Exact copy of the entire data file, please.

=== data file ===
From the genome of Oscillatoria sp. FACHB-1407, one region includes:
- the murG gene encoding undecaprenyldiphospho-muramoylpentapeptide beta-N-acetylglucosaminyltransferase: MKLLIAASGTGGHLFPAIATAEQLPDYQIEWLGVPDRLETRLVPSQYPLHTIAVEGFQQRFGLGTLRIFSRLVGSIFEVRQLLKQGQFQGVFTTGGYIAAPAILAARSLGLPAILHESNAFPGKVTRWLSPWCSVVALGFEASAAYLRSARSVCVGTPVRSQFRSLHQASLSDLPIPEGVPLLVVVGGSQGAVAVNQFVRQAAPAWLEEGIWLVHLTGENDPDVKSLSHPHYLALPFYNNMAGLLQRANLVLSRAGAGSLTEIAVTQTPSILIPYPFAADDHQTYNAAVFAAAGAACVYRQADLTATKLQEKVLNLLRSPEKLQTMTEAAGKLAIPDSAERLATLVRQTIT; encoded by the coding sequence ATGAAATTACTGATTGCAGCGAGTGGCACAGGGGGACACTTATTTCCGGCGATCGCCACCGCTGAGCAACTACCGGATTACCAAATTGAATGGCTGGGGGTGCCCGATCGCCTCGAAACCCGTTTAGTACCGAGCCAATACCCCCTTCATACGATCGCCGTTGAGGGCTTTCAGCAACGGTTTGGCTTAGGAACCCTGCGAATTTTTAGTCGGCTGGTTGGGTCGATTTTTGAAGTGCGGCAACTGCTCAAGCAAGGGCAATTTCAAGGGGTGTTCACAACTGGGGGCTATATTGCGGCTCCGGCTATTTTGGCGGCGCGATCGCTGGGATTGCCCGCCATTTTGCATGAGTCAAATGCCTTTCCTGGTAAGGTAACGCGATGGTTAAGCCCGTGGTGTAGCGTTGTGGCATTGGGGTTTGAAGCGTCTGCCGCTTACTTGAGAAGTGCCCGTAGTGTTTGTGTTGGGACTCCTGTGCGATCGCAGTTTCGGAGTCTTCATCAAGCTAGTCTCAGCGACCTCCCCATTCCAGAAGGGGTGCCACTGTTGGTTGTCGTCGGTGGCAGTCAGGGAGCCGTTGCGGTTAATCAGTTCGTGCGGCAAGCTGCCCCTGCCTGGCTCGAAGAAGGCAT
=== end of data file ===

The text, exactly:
From the genome of Oscillatoria sp. FACHB-1407, one region includes:
- the murG gene encoding undecaprenyldiphospho-muramoylpentapeptide beta-N-acetylglucosaminyltransferase: MKLLIAASGTGGHLFPAIATAEQLPDYQIEWLGVPDRLETRLVPSQYPLHTIAVEGFQQRFGLGTLRIFSRLVGSIFEVRQLLKQGQFQGVFTTGGYIAAPAILAARSLGLPAILHESNAFPGKVTRWLSPWCSVVALGFEASAAYLRSARSVCVGTPVRSQFRSLHQASLSDLPIPEGVPLLVVVGGSQGAVAVNQFVRQAAPAWLEEGIWLVHLTGENDPDVKSLSHPHYLALPFYNNMAGLLQRANLVLSRAGAGSLTEIAVTQTPSILIPYPFAADDHQTYNAAVFAAAGAACVYRQADLTATKLQEKVLNLLRSPEKLQTMTEAAGKLAIPDSAERLATLVRQTIT; encoded by the coding sequence ATGAAATTACTGATTGCAGCGAGTGGCACAGGGGGACACTTATTTCCGGCGATCGCCACCGCTGAGCAACTACCGGATTACCAAATTGAATGGCTGGGGGTGCCCGATCGCCTCGAAACCCGTTTAGTACCGAGCCAATACCCCCTTCATACGATCGCCGTTGAGGGCTTTCAGCAACGGTTTGGCTTAGGAACCCTGCGAATTTTTAGTCGGCTGGTTGGGTCGATTTTTGAAGTGCGGCAACTGCTCAAGCAAGGGCAATTTCAAGGGGTGTTCACAACTGGGGGCTATATTGCGGCTCCGGCTATTTTGGCGGCGCGATCGCTGGGATTGCCCGCCATTTTGCATGAGTCAAATGCCTTTCCTGGTAAGGTAACGCGATGGTTAAGCCCGTGGTGTAGCGTTGTGGCATTGGGGTTTGAAGCGTCTGCCGCTTACTTGAGAAGTGCCCGTAGTGTTTGTGTTGGGACTCCTGTGCGATCGCAGTTTCGGAGTCTTCATCAAGCTAGTCTCAGCGACCTCCCCATTCCAGAAGGGGTGCCACTGTTGGTTGTCGTCGGTGGCAGTCAGGGAGCCGTTGCGGTTAATCAGTTCGTGCGGCAAGCTGCCCCTGCCTGGCTCGAAGAAGGCAT